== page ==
Prison Conditions Likely to 'Improve' for Ghislaine Maxwell After Sentencing, Experts Say

The conditions of Ghislaine Maxwell's detention could dramatically improve after she is sentenced and assigned to a federal prison following her conviction on five out of six sex trafficking charges, according to experts.

Maxwell, who was convicted on Wednesday, has been held at the Federal Bureau of Prisons (BOP) Brooklyn Metropolitan Detention Center since her arrest in July 2020. She has described conditions there as "a living hell," claiming that she was served maggot-ridden food and had to watch as sewage and rats came into her tiny cell.

As a convicted sex offender, Maxwell will be ineligible for placement into a minimum security facility such as the Federal Prison Camp near Alderson, West Virginia—the so-called "Camp Cupcake" where Martha Stewart was detained for five months in 2005. She will instead be placed into an at least low-security prison.

Federal prison expert Justin Paperny, the founder of the prison consulting firm White Collar Advice, told Newsweek on Thursday that Maxwell will likely consider her new home an upgrade regardless of the security level.

"She will have more freedom, liberty and room than she has right now," Paperny said. "Life will improve for her, even if she gets 20 or 30 years. It will be measurably different and better when she gets out of that detention center in Brooklyn—night and day."

"There's going to be a lot of resources, a lot of educational programming," added Paperny. "You can't even really compare the two: life in a detention center to what life will be like in a large correctional institution."

Ghislaine Maxwell Prison Conditions Sentencing Federal Security
Ghislaine Maxwell is likely to serve her pending sentence in conditions that are a significant improvement from her current detainment, according to experts. Above, a sign marking the entrance to the Federal Correctional Institution in Danbury, Connecticut, is pictured on December 23, 2015. Noam Galai/Getty

A date for Maxwell's sentencing hearing has not yet been set. The 60-year-old socialite and associate of Jeffrey Epstein could face a prison sentence of up to 65 years, although an at least somewhat lighter sentence is more likely, and as few as 10 years are possible under federal prison sentencing guidelines.

Paperny said that Maxwell's harsh experience at the Brooklyn detention center had probably helped to prepare her for a long future in federal prison since being confined at any security level could be a shock to the system for an uninitiated person with Maxwell's background.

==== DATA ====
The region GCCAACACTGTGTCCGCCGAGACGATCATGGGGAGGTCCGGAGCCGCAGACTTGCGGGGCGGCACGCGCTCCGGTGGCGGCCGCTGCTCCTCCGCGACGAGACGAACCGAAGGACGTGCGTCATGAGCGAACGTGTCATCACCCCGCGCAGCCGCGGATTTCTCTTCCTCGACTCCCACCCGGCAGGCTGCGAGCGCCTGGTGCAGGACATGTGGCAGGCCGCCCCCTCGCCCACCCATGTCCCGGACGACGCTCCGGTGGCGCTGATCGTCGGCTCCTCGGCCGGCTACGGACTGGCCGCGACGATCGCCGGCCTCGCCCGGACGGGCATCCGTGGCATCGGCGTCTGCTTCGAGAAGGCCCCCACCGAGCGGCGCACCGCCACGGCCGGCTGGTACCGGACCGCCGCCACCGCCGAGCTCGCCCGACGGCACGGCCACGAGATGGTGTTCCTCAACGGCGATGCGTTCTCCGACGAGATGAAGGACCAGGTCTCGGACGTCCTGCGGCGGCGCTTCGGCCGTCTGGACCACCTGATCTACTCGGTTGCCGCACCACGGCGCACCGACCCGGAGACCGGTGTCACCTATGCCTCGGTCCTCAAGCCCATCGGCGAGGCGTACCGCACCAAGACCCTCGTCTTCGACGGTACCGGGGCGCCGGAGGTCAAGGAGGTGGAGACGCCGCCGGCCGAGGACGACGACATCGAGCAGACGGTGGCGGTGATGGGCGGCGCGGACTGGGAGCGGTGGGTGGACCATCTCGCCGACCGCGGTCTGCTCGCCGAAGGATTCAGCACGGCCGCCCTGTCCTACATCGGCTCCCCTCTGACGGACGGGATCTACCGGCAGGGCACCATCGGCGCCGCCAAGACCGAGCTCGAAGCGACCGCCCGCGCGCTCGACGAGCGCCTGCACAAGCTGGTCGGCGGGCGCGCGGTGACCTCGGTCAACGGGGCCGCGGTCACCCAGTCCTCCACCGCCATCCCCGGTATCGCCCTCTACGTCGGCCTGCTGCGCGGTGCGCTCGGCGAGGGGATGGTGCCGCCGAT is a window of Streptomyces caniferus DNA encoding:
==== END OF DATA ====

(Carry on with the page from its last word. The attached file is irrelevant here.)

"When you go from a life of opulence and sycophants and essentially getting everything you want, even going to a minimum security camp would be overwhelming," said Paperny. "When you go from that life to a detention center it's truly shock and awe."

"Now, she'll be able to compare where she goes to where she's been," he continued. "This time in Brooklyn will have served her well to set up for a much longer prison time. She will be conditioned to much harder conditions."

The exact prison where Maxwell will serve her time is unclear. Jack Donson, a former BOP official and current consultant and federal prison reform advocate, told Newsweek that her destination would be based on the length of her sentence and what are known as BOP "public safety factors."

Minimum security facilities are ruled out due to Maxwell's public safety factor of being a sex offender. If she receives a prison term at the lower end of her possible sentence, designation into a low-security prison is most likely.

The BOP usually sends convicts to facilities within 500 miles of their residence. Maxwell, a naturalized U.S. citizen whose last address was in New Hampshire, could be sent to the Federal Correctional Institution (FCI) in Danbury, Connecticut—the facility that inspired author Piper Kerman's memoir Orange is the New Black, which later became a popular Netflix series.

However, she could be sent to a facility further away at the discretion of the judge and because federal prisons for female inmates are very sparse in the Northeast. Other possible facilities include the low-security FCI in Waseca, Minnesota, and the medium security FCI in Aliceville, Alabama.

If Maxwell is given a sentence of several decades, being sent to a high-security prison could be more likely. Donson said that Maxwell also "could end up in an administrative" facility if her sentence is "extremely long."

Administrative facilities include Maxwell's current detention center in Brooklyn. However, the prospect of Maxwell serving a long-term sentence at the detention center or one like it is unlikely since they are very rarely used to house long-term inmates.

"What's most likely is if she gets sentenced to a very long prison term, she will serve the lion's share of that prison sentence in a very large FCI around hundreds or thousands of other women," said Paperny. "And she'll have every opportunity to form a productive life there."

The decision on which security level will be designated for Maxwell and which facility she will be sent to will ultimately be made with the assistance of BOP's Designation and Sentence Computation Center in Grand Prairie, Texas.

Regardless of which facility Maxwell is sent to, security measures at the prison will probably be less severe than at the Brooklyn detention center, where measures have included Maxwell being woken up by guards with flashlights every fifteen minutes.

BOP officials have defended the strict security as necessary to ensure that Maxwell was not assaulted by other prisoners and that she did not harm herself, especially in light of Epstein's 2019 death while in detention, which was ruled a suicide.

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